NEW YORK The “Every Day Low Price” king is trying to shake up the world of pricing once again.
Wal-Mart told The Associated Press that it has rolled out an online tool that allows shoppers to compare its prices on 80,000 food and household products to those of its competitors. The world’s largest retailer began offering the feature that’s called Savings Catcher on its website late last month in seven big markets that include Charlotte, Dallas, San Diego and Atlanta.
The move by Wal-Mart, which has a long history of undercutting competitors, could change the way people shop and how other retailers price their merchandise. After all, Americans already increasingly are searching for the lowest prices on their tablets and smartphones while in checkout aisles.
Shoppers do this so often that big retailers that include behemoths like Target and Best Buy have started offering to match the lower prices of rivals – but only if shoppers do the research on their own. The idea behind Wal-Mart’s online feature, on the other hand, is to do the legwork for customers.
The tool isn’t revolutionary. But Wal-Mart is the first traditional retailer to offer such a program, and if it’s successful, others may follow.
Duncan MacNaughton, chief merchandising and marketing officer for Wal-Mart Store Inc.’s U.S. discount division, told The Associated Press in an exclusive interview that shoppers are looking for “technological answers to saving them money and time.”
Wal-Mart’s “every day low price” model is under attack from online king Amazon and other competitors that sometimes offer items cheaper. On top of that, the retailer’s primarily lower-income customers continue to cut back on spending during the economic recovery.
As a result, Wal-Mart’s U.S. discount division recorded its fourth consecutive quarter of declines in revenue at stores opened at least a year, a critical yardstick for measuring a retailer’s health. The discounter also has seen a decline in the number of shoppers going to its stores.
Wal-Mart said the idea for Savings Catcher was born last year during a focus group. The idea instantly resonated with the group, the retailer said, and by last summer, Wal-Mart was testing it in four markets on an invitation-only basis. In late February, the company began rolling it out to the seven markets that also include Huntsville, Ala., Minneapolis, and Lexington, Ky.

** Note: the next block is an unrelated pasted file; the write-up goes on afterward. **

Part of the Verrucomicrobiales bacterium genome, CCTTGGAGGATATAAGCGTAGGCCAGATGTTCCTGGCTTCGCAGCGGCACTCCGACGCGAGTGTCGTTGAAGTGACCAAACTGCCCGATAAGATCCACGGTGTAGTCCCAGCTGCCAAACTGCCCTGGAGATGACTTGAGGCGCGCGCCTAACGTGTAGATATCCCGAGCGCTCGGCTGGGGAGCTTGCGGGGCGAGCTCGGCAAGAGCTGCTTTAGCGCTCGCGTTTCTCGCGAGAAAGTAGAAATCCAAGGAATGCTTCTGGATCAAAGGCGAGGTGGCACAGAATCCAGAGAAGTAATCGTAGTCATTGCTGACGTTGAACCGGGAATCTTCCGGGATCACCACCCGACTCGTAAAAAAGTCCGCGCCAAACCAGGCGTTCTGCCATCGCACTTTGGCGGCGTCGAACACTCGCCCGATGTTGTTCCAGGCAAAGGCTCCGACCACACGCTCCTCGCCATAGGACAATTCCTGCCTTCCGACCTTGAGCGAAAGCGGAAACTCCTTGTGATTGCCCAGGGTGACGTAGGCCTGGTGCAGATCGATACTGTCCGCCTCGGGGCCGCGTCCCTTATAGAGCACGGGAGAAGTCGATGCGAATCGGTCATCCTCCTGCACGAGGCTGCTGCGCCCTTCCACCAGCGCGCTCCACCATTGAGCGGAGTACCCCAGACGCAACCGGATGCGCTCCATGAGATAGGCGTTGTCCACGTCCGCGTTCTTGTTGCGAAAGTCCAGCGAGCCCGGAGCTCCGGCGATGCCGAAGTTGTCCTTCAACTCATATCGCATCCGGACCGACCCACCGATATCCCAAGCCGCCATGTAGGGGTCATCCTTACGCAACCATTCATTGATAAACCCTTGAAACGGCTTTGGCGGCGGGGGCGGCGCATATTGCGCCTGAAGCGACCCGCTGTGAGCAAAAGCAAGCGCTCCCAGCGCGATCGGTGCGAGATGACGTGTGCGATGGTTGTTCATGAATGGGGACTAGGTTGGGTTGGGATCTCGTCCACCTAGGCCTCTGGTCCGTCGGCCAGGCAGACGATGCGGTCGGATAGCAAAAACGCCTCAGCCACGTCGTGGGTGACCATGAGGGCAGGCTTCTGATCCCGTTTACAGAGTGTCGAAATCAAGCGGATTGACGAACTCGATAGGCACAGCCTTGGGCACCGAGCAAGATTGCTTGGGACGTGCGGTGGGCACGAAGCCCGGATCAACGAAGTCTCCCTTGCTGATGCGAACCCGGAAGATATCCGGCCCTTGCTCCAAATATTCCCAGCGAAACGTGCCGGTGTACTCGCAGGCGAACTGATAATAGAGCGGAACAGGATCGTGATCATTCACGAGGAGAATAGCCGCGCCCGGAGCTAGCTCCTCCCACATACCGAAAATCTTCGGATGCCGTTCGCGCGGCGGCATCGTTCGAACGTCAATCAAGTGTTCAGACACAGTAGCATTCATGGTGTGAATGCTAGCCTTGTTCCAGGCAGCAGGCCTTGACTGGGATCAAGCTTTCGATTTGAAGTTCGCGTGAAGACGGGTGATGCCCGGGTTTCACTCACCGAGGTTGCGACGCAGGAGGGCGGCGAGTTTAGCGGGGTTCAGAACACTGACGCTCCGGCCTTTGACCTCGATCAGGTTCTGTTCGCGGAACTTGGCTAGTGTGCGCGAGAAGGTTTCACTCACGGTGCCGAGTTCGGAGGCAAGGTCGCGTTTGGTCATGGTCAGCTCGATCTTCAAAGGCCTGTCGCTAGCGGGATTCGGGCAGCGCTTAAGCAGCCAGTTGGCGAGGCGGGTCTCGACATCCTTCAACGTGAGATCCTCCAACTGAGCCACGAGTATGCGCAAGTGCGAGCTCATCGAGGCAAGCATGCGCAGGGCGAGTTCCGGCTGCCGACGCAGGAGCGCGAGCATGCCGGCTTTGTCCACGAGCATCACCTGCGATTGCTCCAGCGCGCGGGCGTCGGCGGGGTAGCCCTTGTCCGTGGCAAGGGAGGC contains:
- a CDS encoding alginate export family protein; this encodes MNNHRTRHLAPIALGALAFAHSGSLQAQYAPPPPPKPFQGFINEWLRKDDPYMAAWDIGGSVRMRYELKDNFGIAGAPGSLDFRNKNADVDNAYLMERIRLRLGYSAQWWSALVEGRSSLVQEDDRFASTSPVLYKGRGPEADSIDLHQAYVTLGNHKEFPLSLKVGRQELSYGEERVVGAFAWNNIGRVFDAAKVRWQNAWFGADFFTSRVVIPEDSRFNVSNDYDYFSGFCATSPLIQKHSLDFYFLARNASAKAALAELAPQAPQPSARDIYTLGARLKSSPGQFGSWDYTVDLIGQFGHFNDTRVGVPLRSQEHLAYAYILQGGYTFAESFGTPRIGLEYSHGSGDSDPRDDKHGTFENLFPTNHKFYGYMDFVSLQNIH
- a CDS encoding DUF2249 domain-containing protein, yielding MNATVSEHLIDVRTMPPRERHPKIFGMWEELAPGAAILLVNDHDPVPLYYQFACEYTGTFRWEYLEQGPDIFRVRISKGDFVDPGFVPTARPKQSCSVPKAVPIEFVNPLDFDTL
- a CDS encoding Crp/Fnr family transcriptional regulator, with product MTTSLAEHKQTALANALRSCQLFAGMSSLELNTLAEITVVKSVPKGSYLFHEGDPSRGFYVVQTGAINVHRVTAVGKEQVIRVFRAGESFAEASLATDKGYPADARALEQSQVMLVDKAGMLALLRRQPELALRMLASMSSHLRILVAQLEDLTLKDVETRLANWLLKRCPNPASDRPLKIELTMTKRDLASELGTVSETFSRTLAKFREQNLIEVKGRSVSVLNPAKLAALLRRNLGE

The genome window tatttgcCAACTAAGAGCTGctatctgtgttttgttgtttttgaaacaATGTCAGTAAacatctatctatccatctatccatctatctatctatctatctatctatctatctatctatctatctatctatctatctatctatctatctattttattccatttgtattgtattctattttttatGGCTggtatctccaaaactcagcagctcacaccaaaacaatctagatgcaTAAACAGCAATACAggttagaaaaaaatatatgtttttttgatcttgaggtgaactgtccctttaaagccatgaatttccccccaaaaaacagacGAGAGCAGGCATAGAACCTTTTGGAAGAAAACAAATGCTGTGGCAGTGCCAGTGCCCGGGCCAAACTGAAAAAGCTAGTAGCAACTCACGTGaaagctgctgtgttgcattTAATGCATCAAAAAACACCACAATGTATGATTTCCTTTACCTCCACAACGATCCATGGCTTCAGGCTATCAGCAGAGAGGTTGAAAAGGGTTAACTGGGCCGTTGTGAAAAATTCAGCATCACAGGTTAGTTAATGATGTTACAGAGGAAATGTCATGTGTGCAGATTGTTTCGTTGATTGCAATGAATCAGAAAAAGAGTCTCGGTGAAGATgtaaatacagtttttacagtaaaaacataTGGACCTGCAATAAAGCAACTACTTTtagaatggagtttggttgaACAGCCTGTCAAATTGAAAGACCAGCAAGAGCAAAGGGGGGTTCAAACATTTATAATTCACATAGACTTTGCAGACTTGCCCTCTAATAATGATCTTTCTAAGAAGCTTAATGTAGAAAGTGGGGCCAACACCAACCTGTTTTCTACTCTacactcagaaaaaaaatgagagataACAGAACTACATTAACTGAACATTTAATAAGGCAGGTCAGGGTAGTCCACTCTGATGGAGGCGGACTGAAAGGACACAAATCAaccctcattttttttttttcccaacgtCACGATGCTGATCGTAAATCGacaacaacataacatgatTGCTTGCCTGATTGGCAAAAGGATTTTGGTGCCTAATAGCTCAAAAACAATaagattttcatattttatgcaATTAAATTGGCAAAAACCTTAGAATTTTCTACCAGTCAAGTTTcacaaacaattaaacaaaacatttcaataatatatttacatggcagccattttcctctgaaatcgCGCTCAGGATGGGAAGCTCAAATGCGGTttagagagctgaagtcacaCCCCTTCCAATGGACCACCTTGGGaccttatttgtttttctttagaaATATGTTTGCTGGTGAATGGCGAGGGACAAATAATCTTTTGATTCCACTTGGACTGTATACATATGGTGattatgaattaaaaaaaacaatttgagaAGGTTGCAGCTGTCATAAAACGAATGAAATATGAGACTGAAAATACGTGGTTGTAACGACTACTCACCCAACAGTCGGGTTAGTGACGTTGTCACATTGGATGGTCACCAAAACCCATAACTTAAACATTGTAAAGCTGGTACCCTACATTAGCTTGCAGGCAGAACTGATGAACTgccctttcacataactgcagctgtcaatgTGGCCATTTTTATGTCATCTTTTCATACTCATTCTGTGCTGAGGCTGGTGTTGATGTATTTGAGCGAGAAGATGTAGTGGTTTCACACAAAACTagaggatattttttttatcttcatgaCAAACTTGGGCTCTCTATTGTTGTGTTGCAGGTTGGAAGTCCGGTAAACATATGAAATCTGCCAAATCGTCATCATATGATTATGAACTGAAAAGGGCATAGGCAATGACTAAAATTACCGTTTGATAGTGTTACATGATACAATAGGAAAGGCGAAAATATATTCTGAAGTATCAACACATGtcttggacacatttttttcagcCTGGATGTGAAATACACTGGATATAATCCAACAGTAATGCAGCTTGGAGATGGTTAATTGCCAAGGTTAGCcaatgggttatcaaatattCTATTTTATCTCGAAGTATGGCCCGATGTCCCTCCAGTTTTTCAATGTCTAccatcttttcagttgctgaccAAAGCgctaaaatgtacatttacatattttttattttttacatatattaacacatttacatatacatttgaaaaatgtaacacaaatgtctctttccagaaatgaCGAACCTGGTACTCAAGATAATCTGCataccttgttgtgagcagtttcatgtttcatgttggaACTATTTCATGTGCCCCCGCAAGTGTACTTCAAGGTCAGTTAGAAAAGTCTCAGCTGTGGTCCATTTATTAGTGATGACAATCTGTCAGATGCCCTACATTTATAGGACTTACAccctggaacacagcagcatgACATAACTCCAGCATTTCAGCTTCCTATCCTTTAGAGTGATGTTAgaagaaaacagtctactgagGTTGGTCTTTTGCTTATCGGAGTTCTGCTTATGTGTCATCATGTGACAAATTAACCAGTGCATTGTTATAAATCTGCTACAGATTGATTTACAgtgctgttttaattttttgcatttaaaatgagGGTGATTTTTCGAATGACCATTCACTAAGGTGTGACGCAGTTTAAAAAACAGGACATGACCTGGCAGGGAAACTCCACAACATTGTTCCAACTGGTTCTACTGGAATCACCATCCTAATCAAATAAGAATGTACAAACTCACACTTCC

Here’s how the tool works: A customer has to set up an account on Wal-Mart.com, then logs onto the Savings Catcher page and types in the number on their receipt. Savings Catcher compares prices of every item on the receipt to a database of advertised prices of competitors. The database is provided by an undisclosed third party that analyzes retail ads.
The prices at Wal-Mart stores are matched to competitive stores based on geographic location, but not online retailers.
The savings are issued on a Wal-Mart online gift card and the customers can accumulate savings or use the credit immediately. Shoppers can use the credit in stores or online by printing out the gift card receipt.
Anne Jurchak of Belmont was part of Wal-Mart’s focus group. She said she’s been getting back $5 to $7 on her weekly trips to Wal-Mart in which she typically spends $200 to $250. Jurchak used those savings to buy holiday stocking stuffers and a case for her e-reader.
As a part-time marriage counselor and mother of two sons, Jurchak, 41, a said she’s never had time to take advantage of price matching.
“They’re doing the work for me,” Jurchak said. “The only thing they’re not doing is putting the groceries away.”
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